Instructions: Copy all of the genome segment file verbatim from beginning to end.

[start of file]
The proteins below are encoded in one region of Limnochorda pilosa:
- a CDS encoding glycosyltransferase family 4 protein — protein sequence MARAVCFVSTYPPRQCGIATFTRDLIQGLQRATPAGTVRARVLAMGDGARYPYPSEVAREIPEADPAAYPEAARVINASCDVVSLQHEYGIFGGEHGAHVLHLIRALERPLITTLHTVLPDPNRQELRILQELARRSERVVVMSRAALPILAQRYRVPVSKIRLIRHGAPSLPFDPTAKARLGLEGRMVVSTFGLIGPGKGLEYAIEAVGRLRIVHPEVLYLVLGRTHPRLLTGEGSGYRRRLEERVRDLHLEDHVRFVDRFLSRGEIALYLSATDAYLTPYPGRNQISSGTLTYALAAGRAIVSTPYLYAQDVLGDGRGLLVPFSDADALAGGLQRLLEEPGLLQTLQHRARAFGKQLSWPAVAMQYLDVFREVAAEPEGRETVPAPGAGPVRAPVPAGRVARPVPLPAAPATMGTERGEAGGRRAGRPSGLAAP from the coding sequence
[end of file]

The proteins below are encoded in one region of Limnochorda pilosa:
- a CDS encoding glycosyltransferase family 4 protein — protein sequence MARAVCFVSTYPPRQCGIATFTRDLIQGLQRATPAGTVRARVLAMGDGARYPYPSEVAREIPEADPAAYPEAARVINASCDVVSLQHEYGIFGGEHGAHVLHLIRALERPLITTLHTVLPDPNRQELRILQELARRSERVVVMSRAALPILAQRYRVPVSKIRLIRHGAPSLPFDPTAKARLGLEGRMVVSTFGLIGPGKGLEYAIEAVGRLRIVHPEVLYLVLGRTHPRLLTGEGSGYRRRLEERVRDLHLEDHVRFVDRFLSRGEIALYLSATDAYLTPYPGRNQISSGTLTYALAAGRAIVSTPYLYAQDVLGDGRGLLVPFSDADALAGGLQRLLEEPGLLQTLQHRARAFGKQLSWPAVAMQYLDVFREVAAEPEGRETVPAPGAGPVRAPVPAGRVARPVPLPAAPATMGTERGEAGGRRAGRPSGLAAP from the coding sequence